When he was small, my youngest son had a habit of filling his pockets with treasures he encountered in his daily adventures. I didn't always understand the value he saw in his chosen objects -- really, how many rocks and sticks could one boy keep? In his eyes, though, each one was beautiful and important. Life is just like that on a larger scale, isn't it? We gather up the precious bits of our experiences and save them all to learn from and enjoy later. Perhaps you'll find a little something here that you'd like to keep in your own pockets. Thanks for visiting.

Monday, December 13, 2010

The first big snow

I was out and about running errands today, and everywhere I went, adults were commenting glumly about the snow and the cold that the weekend had brought us. When I arrived at the boys' school to pick them up at the end of the day, I saw groups of parents huddled up miserably against the school wall to try and avoid the bone-chilling winds, looking uncomfortably cold despite their warm winter attire. It was a rather dreary sight, and I was anxious for the boys to come out of the building so we could go hibernate for the rest of the day in our warm, cozy house.

The mood suddenly changed when the bell rang and scores of children came running out of the school doors. There was no way a little (okay, a lot of) cold was going to stop them from enjoying themselves fully in the fascinating world of white they had watched through the classroom windows all afternoon. Children in multi-coloured snowsuits rolled everywhere and chased each other, laughing, through the drifts. It was impossible not to smile watching them.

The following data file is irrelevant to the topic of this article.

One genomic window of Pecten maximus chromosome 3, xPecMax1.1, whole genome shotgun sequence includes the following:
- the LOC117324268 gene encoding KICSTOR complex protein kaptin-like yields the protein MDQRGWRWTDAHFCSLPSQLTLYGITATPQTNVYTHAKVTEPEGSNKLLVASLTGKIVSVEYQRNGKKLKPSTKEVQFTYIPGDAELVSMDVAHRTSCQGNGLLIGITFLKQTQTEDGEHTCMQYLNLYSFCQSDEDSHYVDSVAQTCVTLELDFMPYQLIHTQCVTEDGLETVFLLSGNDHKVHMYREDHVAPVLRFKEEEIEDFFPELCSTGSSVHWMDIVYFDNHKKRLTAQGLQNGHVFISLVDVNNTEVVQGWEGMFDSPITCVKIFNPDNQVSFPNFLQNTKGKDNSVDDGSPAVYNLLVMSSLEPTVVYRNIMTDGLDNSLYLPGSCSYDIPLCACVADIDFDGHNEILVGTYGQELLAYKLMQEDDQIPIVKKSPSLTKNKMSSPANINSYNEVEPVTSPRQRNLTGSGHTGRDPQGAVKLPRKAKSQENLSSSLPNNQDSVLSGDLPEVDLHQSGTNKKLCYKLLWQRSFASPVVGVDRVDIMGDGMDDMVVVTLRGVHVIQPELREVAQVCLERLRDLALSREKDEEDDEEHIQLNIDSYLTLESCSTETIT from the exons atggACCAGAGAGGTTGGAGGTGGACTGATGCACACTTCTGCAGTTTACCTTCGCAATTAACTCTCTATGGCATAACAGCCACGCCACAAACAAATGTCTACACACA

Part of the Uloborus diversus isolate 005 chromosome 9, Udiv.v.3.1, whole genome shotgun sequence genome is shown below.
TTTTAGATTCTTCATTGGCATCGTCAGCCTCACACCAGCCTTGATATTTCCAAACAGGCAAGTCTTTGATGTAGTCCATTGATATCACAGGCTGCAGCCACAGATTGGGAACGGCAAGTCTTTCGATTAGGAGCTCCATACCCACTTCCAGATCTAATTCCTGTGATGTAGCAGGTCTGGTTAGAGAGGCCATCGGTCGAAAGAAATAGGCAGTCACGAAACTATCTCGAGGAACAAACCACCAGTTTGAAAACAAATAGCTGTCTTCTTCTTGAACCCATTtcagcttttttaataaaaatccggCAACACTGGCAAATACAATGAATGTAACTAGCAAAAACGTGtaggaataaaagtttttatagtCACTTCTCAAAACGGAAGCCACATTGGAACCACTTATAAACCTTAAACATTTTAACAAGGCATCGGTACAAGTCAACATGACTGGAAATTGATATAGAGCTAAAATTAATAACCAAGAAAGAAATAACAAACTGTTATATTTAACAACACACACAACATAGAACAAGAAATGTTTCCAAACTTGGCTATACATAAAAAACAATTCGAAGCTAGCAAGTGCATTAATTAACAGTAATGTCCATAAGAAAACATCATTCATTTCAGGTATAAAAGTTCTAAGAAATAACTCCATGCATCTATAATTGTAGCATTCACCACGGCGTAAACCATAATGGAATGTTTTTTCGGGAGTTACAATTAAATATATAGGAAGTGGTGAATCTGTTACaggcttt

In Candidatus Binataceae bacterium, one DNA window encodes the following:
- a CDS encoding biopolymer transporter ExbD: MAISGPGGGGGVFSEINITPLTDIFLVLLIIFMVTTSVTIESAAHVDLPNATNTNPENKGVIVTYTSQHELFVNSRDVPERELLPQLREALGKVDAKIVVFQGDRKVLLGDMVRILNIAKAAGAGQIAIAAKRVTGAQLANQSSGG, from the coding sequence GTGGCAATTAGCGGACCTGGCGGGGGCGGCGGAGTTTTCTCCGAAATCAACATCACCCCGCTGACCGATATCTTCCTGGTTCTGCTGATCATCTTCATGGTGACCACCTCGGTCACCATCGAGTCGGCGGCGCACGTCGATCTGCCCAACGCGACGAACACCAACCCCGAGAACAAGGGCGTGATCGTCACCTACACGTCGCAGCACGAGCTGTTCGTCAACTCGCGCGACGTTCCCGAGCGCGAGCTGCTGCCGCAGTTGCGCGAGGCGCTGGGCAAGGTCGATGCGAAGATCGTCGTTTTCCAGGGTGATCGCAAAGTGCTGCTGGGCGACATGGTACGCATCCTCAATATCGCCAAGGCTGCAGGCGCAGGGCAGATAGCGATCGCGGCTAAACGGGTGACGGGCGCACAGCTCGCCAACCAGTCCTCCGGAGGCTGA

Noah and Will begged me to let them stay out and play when we got home, and I had a chance to see the snow differently than I had all day. Instead of it being an obstacle to getting around town, or a mountain that required shovelling, the snow became something lovely that transformed our yard into a new and exciting playground. The boys spent an hour out there, completely oblivious to the frigid temperature; they were sliding gleefully down the incline at the back of our yard, laying in laughing heaps when they tumbled off of their sleds, and playing in the frosty flakes with complete abandon like children do. I think we adults would do well to remember the pure and simple joy of the first real snow days of our childhood winters, and make an effort to get out and play more often. The beaming faces of my two boys outside today made it seem impossible that snow could ever make anyone feel grumpy.

When Noah and Will came inside late this afternoon, they were still giddy, and their cheeks and noses were a shocking bright red from the biting, chilly air. However, all three of our hearts were filled with a happy warmth, one I want to hold on to throughout the long, cold winter ahead.

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